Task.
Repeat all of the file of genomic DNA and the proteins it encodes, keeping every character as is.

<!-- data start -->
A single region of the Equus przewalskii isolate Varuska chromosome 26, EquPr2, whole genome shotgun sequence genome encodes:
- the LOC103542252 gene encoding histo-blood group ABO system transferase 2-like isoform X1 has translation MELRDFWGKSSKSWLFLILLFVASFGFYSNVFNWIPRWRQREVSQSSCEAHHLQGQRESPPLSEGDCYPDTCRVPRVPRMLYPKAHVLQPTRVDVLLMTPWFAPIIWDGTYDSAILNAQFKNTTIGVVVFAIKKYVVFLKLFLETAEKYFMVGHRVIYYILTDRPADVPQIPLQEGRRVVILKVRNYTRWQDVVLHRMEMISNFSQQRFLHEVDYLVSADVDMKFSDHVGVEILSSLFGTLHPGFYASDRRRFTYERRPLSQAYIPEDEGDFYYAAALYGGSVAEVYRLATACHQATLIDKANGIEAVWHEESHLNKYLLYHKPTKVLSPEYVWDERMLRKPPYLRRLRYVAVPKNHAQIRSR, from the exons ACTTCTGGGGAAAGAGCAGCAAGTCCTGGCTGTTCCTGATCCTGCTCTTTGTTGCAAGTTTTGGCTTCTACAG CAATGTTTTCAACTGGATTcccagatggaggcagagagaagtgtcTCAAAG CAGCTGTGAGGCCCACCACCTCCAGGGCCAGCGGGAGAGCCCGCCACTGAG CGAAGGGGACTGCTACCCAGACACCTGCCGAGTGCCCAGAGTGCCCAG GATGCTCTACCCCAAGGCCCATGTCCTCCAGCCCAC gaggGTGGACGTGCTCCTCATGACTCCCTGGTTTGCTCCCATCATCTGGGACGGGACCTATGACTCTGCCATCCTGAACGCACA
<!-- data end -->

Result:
A single region of the Equus przewalskii isolate Varuska chromosome 26, EquPr2, whole genome shotgun sequence genome encodes:
- the LOC103542252 gene encoding histo-blood group ABO system transferase 2-like isoform X1 has translation MELRDFWGKSSKSWLFLILLFVASFGFYSNVFNWIPRWRQREVSQSSCEAHHLQGQRESPPLSEGDCYPDTCRVPRVPRMLYPKAHVLQPTRVDVLLMTPWFAPIIWDGTYDSAILNAQFKNTTIGVVVFAIKKYVVFLKLFLETAEKYFMVGHRVIYYILTDRPADVPQIPLQEGRRVVILKVRNYTRWQDVVLHRMEMISNFSQQRFLHEVDYLVSADVDMKFSDHVGVEILSSLFGTLHPGFYASDRRRFTYERRPLSQAYIPEDEGDFYYAAALYGGSVAEVYRLATACHQATLIDKANGIEAVWHEESHLNKYLLYHKPTKVLSPEYVWDERMLRKPPYLRRLRYVAVPKNHAQIRSR, from the exons ACTTCTGGGGAAAGAGCAGCAAGTCCTGGCTGTTCCTGATCCTGCTCTTTGTTGCAAGTTTTGGCTTCTACAG CAATGTTTTCAACTGGATTcccagatggaggcagagagaagtgtcTCAAAG CAGCTGTGAGGCCCACCACCTCCAGGGCCAGCGGGAGAGCCCGCCACTGAG CGAAGGGGACTGCTACCCAGACACCTGCCGAGTGCCCAGAGTGCCCAG GATGCTCTACCCCAAGGCCCATGTCCTCCAGCCCAC gaggGTGGACGTGCTCCTCATGACTCCCTGGTTTGCTCCCATCATCTGGGACGGGACCTATGACTCTGCCATCCTGAACGCACA